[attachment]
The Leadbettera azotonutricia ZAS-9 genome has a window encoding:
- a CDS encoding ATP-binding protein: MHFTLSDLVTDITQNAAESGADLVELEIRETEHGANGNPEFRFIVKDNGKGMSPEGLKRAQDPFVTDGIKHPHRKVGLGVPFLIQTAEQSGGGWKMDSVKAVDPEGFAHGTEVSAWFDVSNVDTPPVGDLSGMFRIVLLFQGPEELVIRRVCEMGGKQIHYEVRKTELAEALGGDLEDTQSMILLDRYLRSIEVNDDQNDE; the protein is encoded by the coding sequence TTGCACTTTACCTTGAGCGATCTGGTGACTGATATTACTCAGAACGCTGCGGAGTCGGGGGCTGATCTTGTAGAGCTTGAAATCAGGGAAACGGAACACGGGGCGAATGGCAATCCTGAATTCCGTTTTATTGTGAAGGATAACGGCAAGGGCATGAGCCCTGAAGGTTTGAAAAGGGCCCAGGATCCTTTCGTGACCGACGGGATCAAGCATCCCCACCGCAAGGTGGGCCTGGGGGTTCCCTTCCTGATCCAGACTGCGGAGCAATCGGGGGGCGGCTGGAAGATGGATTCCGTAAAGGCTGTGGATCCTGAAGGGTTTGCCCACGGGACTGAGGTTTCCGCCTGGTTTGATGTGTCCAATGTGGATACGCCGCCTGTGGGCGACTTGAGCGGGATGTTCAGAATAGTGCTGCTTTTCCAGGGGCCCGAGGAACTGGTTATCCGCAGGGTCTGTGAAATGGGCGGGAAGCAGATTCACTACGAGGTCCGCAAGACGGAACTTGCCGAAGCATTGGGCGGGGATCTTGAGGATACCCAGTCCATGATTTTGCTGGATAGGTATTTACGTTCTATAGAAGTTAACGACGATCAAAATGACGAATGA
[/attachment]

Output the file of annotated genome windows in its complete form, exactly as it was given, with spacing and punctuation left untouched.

The Leadbettera azotonutricia ZAS-9 genome has a window encoding:
- a CDS encoding ATP-binding protein: MHFTLSDLVTDITQNAAESGADLVELEIRETEHGANGNPEFRFIVKDNGKGMSPEGLKRAQDPFVTDGIKHPHRKVGLGVPFLIQTAEQSGGGWKMDSVKAVDPEGFAHGTEVSAWFDVSNVDTPPVGDLSGMFRIVLLFQGPEELVIRRVCEMGGKQIHYEVRKTELAEALGGDLEDTQSMILLDRYLRSIEVNDDQNDE; the protein is encoded by the coding sequence TTGCACTTTACCTTGAGCGATCTGGTGACTGATATTACTCAGAACGCTGCGGAGTCGGGGGCTGATCTTGTAGAGCTTGAAATCAGGGAAACGGAACACGGGGCGAATGGCAATCCTGAATTCCGTTTTATTGTGAAGGATAACGGCAAGGGCATGAGCCCTGAAGGTTTGAAAAGGGCCCAGGATCCTTTCGTGACCGACGGGATCAAGCATCCCCACCGCAAGGTGGGCCTGGGGGTTCCCTTCCTGATCCAGACTGCGGAGCAATCGGGGGGCGGCTGGAAGATGGATTCCGTAAAGGCTGTGGATCCTGAAGGGTTTGCCCACGGGACTGAGGTTTCCGCCTGGTTTGATGTGTCCAATGTGGATACGCCGCCTGTGGGCGACTTGAGCGGGATGTTCAGAATAGTGCTGCTTTTCCAGGGGCCCGAGGAACTGGTTATCCGCAGGGTCTGTGAAATGGGCGGGAAGCAGATTCACTACGAGGTCCGCAAGACGGAACTTGCCGAAGCATTGGGCGGGGATCTTGAGGATACCCAGTCCATGATTTTGCTGGATAGGTATTTACGTTCTATAGAAGTTAACGACGATCAAAATGACGAATGA